Continuous, Real-Time Monitoring of Cocaine in Undiluted Blood Serum via a Microfluidic, Electrochemical Aptamer-Based Sensor

Towards a general solution to this problem, we report here the Microfluidic Electrochemical Aptamer-based Sensor chip wherein we integrate target-specific DNA aptamers that fold, and generate an electrochemical signal, in response to the analyte with a microfluidic detection system

James S. Swensen

2009

Scholarcy highlights

  • Previously-developed strategies for the real-time detection of small-molecule analytes have typically made use of sensors that measure changes in mass, index of refraction or charge that occur when the target molecules bind to the sensor surface
  • We report the development of the Microfluidic Electrochemical Aptamer-based Sensor chip, wherein we integrate an E-AB sensor within a miniaturized electrochemical cell, to achieve continuous, real-time monitoring of cocaine in undiluted, unmodified blood serum at physiologically-relevant concentrations and with physiologically-relevant time resolution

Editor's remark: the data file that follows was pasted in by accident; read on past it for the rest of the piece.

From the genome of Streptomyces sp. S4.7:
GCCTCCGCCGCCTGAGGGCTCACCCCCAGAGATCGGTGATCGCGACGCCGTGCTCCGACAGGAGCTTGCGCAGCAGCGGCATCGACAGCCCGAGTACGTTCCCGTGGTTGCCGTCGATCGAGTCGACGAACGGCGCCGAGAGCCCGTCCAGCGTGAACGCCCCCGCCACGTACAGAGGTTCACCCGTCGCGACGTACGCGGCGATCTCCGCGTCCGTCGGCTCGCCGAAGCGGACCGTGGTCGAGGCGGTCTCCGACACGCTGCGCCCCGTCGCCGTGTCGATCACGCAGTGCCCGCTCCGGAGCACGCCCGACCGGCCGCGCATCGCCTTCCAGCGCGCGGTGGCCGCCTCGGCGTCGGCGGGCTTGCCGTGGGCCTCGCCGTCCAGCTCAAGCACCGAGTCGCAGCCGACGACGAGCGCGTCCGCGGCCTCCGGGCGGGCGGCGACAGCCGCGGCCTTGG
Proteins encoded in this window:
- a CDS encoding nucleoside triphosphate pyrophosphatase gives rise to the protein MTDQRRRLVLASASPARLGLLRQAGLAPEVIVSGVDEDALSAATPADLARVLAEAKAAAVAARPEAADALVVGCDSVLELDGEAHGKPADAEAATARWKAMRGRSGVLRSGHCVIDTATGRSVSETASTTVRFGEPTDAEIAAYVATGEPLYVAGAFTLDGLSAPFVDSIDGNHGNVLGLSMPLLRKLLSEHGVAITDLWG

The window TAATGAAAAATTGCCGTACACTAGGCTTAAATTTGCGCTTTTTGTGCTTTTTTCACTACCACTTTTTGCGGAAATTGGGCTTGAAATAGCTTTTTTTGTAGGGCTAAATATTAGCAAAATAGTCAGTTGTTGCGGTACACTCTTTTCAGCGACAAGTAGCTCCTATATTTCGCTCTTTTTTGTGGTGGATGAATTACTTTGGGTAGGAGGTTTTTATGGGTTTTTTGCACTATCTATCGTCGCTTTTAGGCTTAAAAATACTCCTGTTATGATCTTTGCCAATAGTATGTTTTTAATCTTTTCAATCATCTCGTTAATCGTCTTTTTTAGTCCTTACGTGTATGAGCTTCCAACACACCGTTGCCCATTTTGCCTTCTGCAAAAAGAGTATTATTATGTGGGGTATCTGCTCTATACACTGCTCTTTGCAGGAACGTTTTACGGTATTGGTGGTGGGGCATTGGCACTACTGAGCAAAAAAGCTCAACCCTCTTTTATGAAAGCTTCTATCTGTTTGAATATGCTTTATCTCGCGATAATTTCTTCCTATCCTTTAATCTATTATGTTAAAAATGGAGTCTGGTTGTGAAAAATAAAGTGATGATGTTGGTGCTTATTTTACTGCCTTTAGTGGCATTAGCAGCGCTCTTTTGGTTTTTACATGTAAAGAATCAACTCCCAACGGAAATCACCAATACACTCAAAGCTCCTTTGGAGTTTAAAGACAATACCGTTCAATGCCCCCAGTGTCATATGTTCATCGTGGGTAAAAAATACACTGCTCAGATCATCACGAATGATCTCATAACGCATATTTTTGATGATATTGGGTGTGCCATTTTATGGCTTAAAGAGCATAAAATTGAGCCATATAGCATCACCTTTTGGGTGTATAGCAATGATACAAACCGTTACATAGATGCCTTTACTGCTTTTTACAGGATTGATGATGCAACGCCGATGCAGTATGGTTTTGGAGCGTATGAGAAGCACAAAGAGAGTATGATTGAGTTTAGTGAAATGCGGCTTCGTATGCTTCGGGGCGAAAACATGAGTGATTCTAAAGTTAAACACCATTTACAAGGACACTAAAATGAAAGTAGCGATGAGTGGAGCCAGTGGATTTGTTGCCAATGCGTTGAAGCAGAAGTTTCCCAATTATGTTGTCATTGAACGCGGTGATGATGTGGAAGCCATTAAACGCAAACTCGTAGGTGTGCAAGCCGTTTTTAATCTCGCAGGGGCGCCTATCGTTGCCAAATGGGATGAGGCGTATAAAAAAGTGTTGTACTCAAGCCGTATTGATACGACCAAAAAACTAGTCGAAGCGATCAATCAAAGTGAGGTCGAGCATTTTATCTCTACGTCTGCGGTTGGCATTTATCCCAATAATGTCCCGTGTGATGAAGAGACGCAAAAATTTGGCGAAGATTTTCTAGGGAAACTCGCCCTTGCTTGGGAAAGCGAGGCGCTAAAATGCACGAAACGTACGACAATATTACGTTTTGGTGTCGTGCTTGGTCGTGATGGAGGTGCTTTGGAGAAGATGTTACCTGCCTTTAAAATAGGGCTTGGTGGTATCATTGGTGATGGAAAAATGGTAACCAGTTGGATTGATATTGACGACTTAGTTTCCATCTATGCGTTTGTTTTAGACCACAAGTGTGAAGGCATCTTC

• The working electrodes are functionalized with a 32-base cocaine-binding aptamer that is partially unfolded in the absence of its target molecule
  • We found that the chip rapidly responds to micromolar concentrations of cocaine in undiluted, unmodified blood serum: when challenged with 250 μM cocaine doped in serum the faradaic current increases by ~38% relative to the current observed in the absence of target
  • Sensor regeneration allows for the MECAS sensor reuse at 10 μM cocaine for more than three times in undiluted blood serum with a mean recovery of > 96% of the original signal before significant degradation is observed
  • The apparent stability of the sensing aptamer may be a result of its surface immobilization and methylene blue modification; we have previously shown that a similar electrochemical DNA-based sensor can be stored in blood serum for more than a week at room temperature without exhibiting substantial degradation
  • Microfluidic technology provides an important advantage; because the sample stream is flowing at a rate that fills the entire chamber in just 4.5 seconds, in comparison to macro-scale counterparts, the miniaturized detection chamber readily allows continuous delivery of the analyte to the sensor surface

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